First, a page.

TWA Flight 800 -

TWA Flight 800 CoverUp

Area 51

On the night of July 17, 1996 TWA Flight 800 exploded and crashed off the coast of Long Island, killing everyone on board. For months, investigators focused on three possible causes — a bomb, mechanical failure, or a terrorist missile. While the NTSB eventually concluded that the jet had exploded due to mechanical failure, as far as many people are concerned, what truly happened has not been publicly admitted to.


Friendly Fire, Salinger Style * More on the "Missile" / "Meteor" Theory * The Fuel Tank
Internet "Proof" of Friendly Fire * The FBI * Our Conclusion * Visitor Thoughts

Update: The TWA Flight 800 Documentary

According to most authorities, TWA Flight 800 crashed because its center fuel tank exploded.

The center tank lies at the heart of the 747, embedded among the spars that support its wings and resting atop the keel beam that runs along its belly. When the center tank exploded, it broke two of the wings' three spars and led to the fracture of the keel beam. After that, the forward fuselage failed and was ripped from the aircraft, which then disintegrated, plunging into the Atlantic Ocean off Long Island. All 230 on board were killed.

There are many theories which attempt to explain the explosion:

1. Static electricity: Sloshing or leaking fuel builds up a static charge, causing a deadly spark. This is the NTSB's pick.

2. Fuel-probe residue: Mineral deposits on a fuel-level monitor reach dangerous temperatures, igniting the fuel.

3. A shaped charge: Small explosives planted on the center fuel tank could have caused the blast.

4. Chafing wires: Abrading wires near wing tank start a fire that blows back through vapor vent system to the center tank. This is the FAA's favorite.

5. Scavenge pump: A pump that bails fuel residue from the center tank overheats, touching off hot vapors.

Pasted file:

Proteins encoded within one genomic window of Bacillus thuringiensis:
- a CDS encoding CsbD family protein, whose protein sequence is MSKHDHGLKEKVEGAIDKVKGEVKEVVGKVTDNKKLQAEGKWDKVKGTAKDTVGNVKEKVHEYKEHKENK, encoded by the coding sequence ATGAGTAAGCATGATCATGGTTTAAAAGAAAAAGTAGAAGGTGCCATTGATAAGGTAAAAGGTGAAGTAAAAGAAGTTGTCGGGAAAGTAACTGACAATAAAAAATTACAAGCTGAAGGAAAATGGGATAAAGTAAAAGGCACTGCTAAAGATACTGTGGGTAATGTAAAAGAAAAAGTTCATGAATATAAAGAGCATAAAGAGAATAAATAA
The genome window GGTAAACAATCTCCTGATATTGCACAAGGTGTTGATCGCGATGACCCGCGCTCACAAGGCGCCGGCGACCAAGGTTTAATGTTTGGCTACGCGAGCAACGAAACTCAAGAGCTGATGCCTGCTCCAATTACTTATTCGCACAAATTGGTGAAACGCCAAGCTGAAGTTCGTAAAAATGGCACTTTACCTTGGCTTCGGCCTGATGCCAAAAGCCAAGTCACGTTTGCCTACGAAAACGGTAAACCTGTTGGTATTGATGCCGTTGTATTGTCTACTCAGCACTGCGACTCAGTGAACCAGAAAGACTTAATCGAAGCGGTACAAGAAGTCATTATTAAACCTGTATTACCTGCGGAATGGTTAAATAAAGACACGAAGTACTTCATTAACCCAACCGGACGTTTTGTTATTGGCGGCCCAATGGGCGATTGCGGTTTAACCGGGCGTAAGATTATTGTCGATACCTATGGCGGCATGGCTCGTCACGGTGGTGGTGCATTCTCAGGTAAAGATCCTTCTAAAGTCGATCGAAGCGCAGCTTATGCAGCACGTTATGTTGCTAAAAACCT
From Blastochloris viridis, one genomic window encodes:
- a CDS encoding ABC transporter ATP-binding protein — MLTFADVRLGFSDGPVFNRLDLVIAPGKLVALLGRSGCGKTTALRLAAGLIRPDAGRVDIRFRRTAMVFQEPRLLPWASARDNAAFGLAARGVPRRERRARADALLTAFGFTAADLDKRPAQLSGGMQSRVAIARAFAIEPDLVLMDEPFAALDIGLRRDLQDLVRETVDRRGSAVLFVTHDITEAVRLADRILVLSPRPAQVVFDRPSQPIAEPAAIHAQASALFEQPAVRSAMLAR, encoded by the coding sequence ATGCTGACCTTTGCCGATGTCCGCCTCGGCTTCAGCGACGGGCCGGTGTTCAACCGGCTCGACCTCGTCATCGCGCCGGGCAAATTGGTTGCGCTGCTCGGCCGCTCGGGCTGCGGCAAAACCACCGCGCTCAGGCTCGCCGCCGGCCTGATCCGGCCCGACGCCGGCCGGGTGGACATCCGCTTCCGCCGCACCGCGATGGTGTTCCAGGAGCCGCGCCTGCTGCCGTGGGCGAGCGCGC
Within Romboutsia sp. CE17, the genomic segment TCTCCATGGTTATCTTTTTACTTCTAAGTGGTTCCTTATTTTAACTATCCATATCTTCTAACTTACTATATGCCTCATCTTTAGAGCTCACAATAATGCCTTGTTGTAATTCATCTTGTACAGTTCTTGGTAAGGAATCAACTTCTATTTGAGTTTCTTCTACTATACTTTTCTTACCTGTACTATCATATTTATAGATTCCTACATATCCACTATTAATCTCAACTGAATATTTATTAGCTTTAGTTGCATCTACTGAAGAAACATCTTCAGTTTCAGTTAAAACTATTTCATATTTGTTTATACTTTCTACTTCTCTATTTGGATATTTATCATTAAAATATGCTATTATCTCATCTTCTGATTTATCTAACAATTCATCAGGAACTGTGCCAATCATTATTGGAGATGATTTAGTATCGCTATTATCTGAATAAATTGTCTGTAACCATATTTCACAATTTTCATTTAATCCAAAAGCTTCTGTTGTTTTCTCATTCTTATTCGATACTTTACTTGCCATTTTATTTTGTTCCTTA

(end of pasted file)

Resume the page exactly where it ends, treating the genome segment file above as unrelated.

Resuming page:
6. Meteor: "Space junk," possibly small meteors or missile fragments, hit the jet. A trillion-to-one shot and by far the least likely explanation.

7. Friendly fire: TWA flight 800 was supposedly flying through the airspace near to where the Navy was firing ground (ship) based missiles at drone craft. The missile hit TWA by accident, resulting in an elaborate conspiracy/cover-up by the Navy, FBI, etc. Journalist Pierre Salinger was the most prominent backer of this explanation, and did much damage to his own reputation as a result.

8. Terrorists (American or foreign): who fired a ground based missile at flight 800, blowing it up.

9. NTSB lead investigator Bernard Loeb theorized that a small crack in the center fuel tank may have caused leaking fuel to form a cloud, which then discharged a deadly electric spark.

More than thirty witnesses claim to have seen an object rising up to and colliding with Flight 800 prior to the explosion.

The FBI, the Navy, and the NTSB all vigorously deny the terrorist missile or "friendly fire" theories. But many Americans, including relatives of those who perished, remain convinced.

Selected Data Sources:

The New York Times Magazine (November 12, 1996)
Aviation Week & Space Technology (July 29, 1996)